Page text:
This is an excellent step by step guide to building an acoustic steel-string by Jonathan Sevy. It's intended to be a pictorial journey through the required steps in the construction of a acoustic guitar. Sevy uses the general approach described by Irving Sloane in the book "Steel-String Guitar Construction" (E.P. Dutton and Co., NY, 1975). With some variations for arched tops, neck joints and truss rods.
This instructable shows how to make a folding guitar. The technique of folding the neck using a hinge to the body end of the neck is not new, but this guide shows a DIY version. This guide has some interesting ideas, but I would say its still in the development stage: I can't see a mechanism to lock the unfolded neck in place. There is also a strange cylinder mechanism on the back of the neck that coils up the strings when the neck is folded, but it looks like it would get in the way when you are trying to play the guitar.
This is a project for the guitar electronics geek. Traditionally guitar effects pedals used analogue circuits made up of clever combinations resistors, capacitors etc. Digital signal processing chips now allow analogue effects circuit to be simulated in software. This project shows the a prospective pedal maker how to build a guitar pedal with an Arduino for lo-fi digital signal processing..
This is a PCB (printed circuit board) layout for designed for fuzz face effects unit. The circuit is designed so you can tweak the cicuit to get different tones. It uses sockets you can easily swap components in and out of your fuzz face.
Using this circuit the designer claims you will be able to make the following fuzz face variations:
Following on from yesterday's post about the Alesis AirFX guitar, I thought someone must have put a Korg Kaos Pad into a guitar, and it turns out some guy called Phil has already done it. The Kaos Pad is a multi-effects unit (designed for electronic musicians and DJs) with a square touch sensitive pad. As you move your finger around the pad you control the powerful effects processor, moving left or right up or down or in an arc affects different aspects of the effect.
This is a photo gallery of a project to build a practice amp out of a solid block of quilted maple. Every part of it is hand crafted, he even makes the control knobs on a lathe.
The end result looks great, you can see that this guy has a talent for 3D design - there are curves everywhere. The amp turns on when you plug the lead in. The green light gets brighter as you play, depending on the volume of the input from the guitar. It also pulses if two strings are out of tune to help you tune your guitar.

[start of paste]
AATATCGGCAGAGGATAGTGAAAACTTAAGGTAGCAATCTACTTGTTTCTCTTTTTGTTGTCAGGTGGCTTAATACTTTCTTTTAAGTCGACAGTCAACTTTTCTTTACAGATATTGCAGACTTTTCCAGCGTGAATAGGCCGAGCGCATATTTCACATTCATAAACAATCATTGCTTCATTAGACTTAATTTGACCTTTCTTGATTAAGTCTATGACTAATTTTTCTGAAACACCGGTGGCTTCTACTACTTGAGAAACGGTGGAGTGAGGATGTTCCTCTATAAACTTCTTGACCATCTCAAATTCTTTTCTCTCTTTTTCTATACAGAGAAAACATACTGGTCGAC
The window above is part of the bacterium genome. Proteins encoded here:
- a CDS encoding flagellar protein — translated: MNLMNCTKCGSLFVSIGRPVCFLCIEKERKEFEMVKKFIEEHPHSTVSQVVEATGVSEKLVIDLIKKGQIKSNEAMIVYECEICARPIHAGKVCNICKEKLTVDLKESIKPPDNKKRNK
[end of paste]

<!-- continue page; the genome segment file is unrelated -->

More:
This project by John Williams shows how you can make a guitar neck using a home-built CNC machine. John built the CNC machine with plans and a kit from HobbyCNC.com. (Check out www.cnczone.com for free plans). The software used was: Rhino 3D to design the neck, MeshCAM to generate the tool paths for the maching process and TurboCNC to operate the machine.
This project describes how to make a strobe tuner "The Tune Trainer". It is quite tricky as it involves an Arduino microprocessor and prototyping board, which can be programmed via your computer. The link below lists the other electronic bits and pieces needed and gives detailed instructions.
This project describes how to make a CNC (computer numerical control) machine that could be used to make guitar parts. CNC may not always be the most efficient way to make guitar parts (a band saw and pin router is often the most sensible way to do guitar woodwork) but they are a flexible way to convert complicated 3D computer designs into reality. A good discussion about the role of CNC in guitar making was posted over at project guitar .
Although acoustic guitars usually have spruce tops, you don't see many electric guitars with pine wood bodies. Softwoods can have a broad frequency response with good midrange resonance, giving a generally lively sound. Softwoods will dent easily, so a hardened coating is often used.
If you like tinkering with electronics this page on home-wrecker.com describes some modifications to the vox v87 wah wah pedal. By changing some of the components, you can tweak the range and limits of the wah effect.
This project shows how a guy modified a cheap yard-sale guitar into a travel guitar. He sawed off most of the body and the head-stock and put the machine heads behind the bridge. Unfortunately the finished product does not balance properly like a Steinberger , the neck falls down if you let go of it. Maybe some weight could be added to the body?